You are the rabbi at a synagogue. How does that work with your National Guard responsibilities?
The general phrase you’ll hear from both the National Guard and the Reserves is “one weekend a month, two weeks a year.” Being Jewish, I don’t drill [participate in training] on Shabbat, generally. So generally I’m gone one Sunday a month, and then I make up that time during the week. This is my other congregation. And then there are two or three weeks over the summer.
Overall the [synagogue] congregation is very supportive. We are a part of the Army’s process and deployment cycle so being deployed overseas is quite possible. When I was talking to my board initially about doing this — I don’t need their permission legally, but I said I wouldn’t do it without their blessing — someone raised what happens if you’re deployed? And the [board] president at the time said, well, that’s how we get to serve as a congregation.
Have you been deployed previously?
We responded to the country during the COVID-19 uptick in the spring. Similar to this, it was very short notice. This is one of the things that we all know in our congregation and our families is part of the military life. We went in for a three-day drill. And at the end of that Sunday back in March we were told, go home and pack for two weeks, because COVID was ramping up and we were going to help set up field hospitals and testing sites around the state. A lot of soldiers didn’t go home for three months. It was a powerful experience and one that was my first with something like this.
Many people have seen pictures of National Guard troops sleeping in or gathered at the Capitol. What is the situation like for you right now?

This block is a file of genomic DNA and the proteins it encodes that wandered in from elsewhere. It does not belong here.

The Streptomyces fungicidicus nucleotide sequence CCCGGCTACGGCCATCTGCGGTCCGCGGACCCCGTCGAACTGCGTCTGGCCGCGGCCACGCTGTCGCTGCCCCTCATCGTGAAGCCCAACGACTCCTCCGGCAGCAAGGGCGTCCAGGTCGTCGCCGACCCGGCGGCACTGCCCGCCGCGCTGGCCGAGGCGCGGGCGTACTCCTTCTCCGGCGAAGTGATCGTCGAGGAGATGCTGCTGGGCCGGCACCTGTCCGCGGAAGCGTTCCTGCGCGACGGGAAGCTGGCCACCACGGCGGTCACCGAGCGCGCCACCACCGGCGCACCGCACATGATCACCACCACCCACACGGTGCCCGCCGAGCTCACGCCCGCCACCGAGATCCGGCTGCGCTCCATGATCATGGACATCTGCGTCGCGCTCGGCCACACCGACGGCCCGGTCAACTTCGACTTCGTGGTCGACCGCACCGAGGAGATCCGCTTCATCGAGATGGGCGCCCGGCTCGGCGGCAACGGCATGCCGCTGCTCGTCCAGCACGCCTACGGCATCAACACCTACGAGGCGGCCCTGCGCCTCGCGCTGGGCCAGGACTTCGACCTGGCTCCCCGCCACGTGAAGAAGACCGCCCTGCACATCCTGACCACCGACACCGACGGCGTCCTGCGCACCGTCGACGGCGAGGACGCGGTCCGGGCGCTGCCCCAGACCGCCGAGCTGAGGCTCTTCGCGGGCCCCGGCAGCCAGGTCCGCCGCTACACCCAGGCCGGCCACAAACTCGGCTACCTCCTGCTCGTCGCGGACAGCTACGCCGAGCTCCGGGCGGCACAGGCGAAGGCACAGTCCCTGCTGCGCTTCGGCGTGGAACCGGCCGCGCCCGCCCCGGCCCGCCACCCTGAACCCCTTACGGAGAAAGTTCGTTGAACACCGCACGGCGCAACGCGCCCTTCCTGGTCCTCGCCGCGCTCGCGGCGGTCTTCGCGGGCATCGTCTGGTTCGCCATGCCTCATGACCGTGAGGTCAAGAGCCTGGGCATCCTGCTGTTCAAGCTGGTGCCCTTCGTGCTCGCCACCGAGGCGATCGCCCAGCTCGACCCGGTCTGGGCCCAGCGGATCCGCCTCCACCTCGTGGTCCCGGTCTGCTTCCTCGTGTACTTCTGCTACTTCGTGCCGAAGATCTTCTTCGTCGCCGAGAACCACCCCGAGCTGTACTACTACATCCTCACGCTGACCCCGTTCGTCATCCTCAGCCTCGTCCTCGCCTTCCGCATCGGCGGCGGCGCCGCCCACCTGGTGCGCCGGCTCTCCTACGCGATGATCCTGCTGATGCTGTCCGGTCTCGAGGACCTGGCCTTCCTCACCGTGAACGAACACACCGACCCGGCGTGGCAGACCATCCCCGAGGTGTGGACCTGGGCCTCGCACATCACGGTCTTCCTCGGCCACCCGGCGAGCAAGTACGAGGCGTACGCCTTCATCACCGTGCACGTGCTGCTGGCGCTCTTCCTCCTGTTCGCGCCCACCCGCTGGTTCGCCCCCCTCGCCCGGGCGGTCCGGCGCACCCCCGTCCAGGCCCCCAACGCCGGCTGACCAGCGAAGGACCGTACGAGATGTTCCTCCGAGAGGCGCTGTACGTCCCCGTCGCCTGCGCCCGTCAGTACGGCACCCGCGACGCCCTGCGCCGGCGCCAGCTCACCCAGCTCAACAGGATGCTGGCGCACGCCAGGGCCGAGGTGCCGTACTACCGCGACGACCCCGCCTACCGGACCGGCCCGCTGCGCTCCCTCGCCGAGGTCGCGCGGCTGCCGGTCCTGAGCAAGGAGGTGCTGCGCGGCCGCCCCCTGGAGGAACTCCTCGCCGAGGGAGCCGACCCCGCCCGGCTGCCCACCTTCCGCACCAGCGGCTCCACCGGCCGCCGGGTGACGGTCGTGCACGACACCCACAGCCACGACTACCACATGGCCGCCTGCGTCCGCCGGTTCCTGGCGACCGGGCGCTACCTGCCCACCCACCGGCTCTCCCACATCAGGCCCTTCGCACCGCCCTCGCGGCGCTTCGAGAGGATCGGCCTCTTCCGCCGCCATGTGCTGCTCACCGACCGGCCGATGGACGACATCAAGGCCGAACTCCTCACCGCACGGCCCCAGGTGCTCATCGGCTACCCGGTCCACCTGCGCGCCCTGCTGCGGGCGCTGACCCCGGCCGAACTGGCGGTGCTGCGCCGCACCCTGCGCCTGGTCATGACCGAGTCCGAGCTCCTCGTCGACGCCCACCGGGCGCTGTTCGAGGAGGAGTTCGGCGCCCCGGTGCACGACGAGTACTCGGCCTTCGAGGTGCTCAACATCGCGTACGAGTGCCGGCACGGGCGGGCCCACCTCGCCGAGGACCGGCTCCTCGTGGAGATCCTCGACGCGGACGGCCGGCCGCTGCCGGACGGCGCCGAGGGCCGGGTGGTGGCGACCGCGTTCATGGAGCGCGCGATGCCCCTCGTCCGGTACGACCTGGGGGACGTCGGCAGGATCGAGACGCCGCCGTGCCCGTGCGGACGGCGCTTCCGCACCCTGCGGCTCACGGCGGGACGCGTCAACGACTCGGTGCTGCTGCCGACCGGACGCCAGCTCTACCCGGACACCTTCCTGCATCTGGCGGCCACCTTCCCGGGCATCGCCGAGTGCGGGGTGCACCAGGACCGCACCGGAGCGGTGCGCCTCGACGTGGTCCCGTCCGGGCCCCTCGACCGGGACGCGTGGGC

We were there until yesterday. The National Guard from all over the country is here, all over DC So my unit is still on the Capitol complex, but not in the building itself. We’re in another building that’s like the Senate building, with the offices for the senators and such.
What is the role for a chaplain in all this?
The Constitution has two clauses related to religion: the Establishment Clause, which prohibits the government from establishing a religion, and the Free Exercise Clause, which prohibits the government from doing anything that infringes on your free exercise of religion.
So just as our soldiers defend the rights of Americans by securing our needs around the world, the chaplains of the military secure the rights of our soldiers, and their First Amendment rights. In the US, military chaplains are not religion-based. In other countries they are: In the British military, a Jewish chaplain works with Jewish soldiers. I am the chaplain for my entire unit, regardless of their religion.
I have a Muslim soldier, so it’s my job to ensure that he has his halal meals. We have a Norse pagan soldier, who’s trying to get an exemption from the military grooming standards to grow a beard because that’s part of his religion, so it’s my job to help facilitate that process for him as much as it’s my job to ensure that I’m here for Jewish soldiers. That’s part of it.